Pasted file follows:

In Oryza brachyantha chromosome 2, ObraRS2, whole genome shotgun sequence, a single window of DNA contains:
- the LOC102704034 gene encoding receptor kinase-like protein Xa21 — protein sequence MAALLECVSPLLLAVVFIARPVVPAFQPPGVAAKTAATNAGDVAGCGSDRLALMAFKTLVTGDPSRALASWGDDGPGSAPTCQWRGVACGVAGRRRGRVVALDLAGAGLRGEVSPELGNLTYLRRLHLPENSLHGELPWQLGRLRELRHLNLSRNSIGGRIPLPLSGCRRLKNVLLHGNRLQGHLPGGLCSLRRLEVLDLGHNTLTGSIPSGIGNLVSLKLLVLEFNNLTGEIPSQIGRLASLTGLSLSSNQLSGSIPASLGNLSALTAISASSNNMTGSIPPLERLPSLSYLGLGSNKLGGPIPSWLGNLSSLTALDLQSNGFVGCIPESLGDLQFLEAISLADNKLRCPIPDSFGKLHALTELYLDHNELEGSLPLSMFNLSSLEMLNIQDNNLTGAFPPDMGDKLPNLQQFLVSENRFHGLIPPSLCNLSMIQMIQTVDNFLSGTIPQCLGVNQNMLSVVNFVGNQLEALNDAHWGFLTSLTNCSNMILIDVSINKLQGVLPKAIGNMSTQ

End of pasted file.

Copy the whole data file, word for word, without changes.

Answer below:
In Oryza brachyantha chromosome 2, ObraRS2, whole genome shotgun sequence, a single window of DNA contains:
- the LOC102704034 gene encoding receptor kinase-like protein Xa21 — protein sequence MAALLECVSPLLLAVVFIARPVVPAFQPPGVAAKTAATNAGDVAGCGSDRLALMAFKTLVTGDPSRALASWGDDGPGSAPTCQWRGVACGVAGRRRGRVVALDLAGAGLRGEVSPELGNLTYLRRLHLPENSLHGELPWQLGRLRELRHLNLSRNSIGGRIPLPLSGCRRLKNVLLHGNRLQGHLPGGLCSLRRLEVLDLGHNTLTGSIPSGIGNLVSLKLLVLEFNNLTGEIPSQIGRLASLTGLSLSSNQLSGSIPASLGNLSALTAISASSNNMTGSIPPLERLPSLSYLGLGSNKLGGPIPSWLGNLSSLTALDLQSNGFVGCIPESLGDLQFLEAISLADNKLRCPIPDSFGKLHALTELYLDHNELEGSLPLSMFNLSSLEMLNIQDNNLTGAFPPDMGDKLPNLQQFLVSENRFHGLIPPSLCNLSMIQMIQTVDNFLSGTIPQCLGVNQNMLSVVNFVGNQLEALNDAHWGFLTSLTNCSNMILIDVSINKLQGVLPKAIGNMSTQ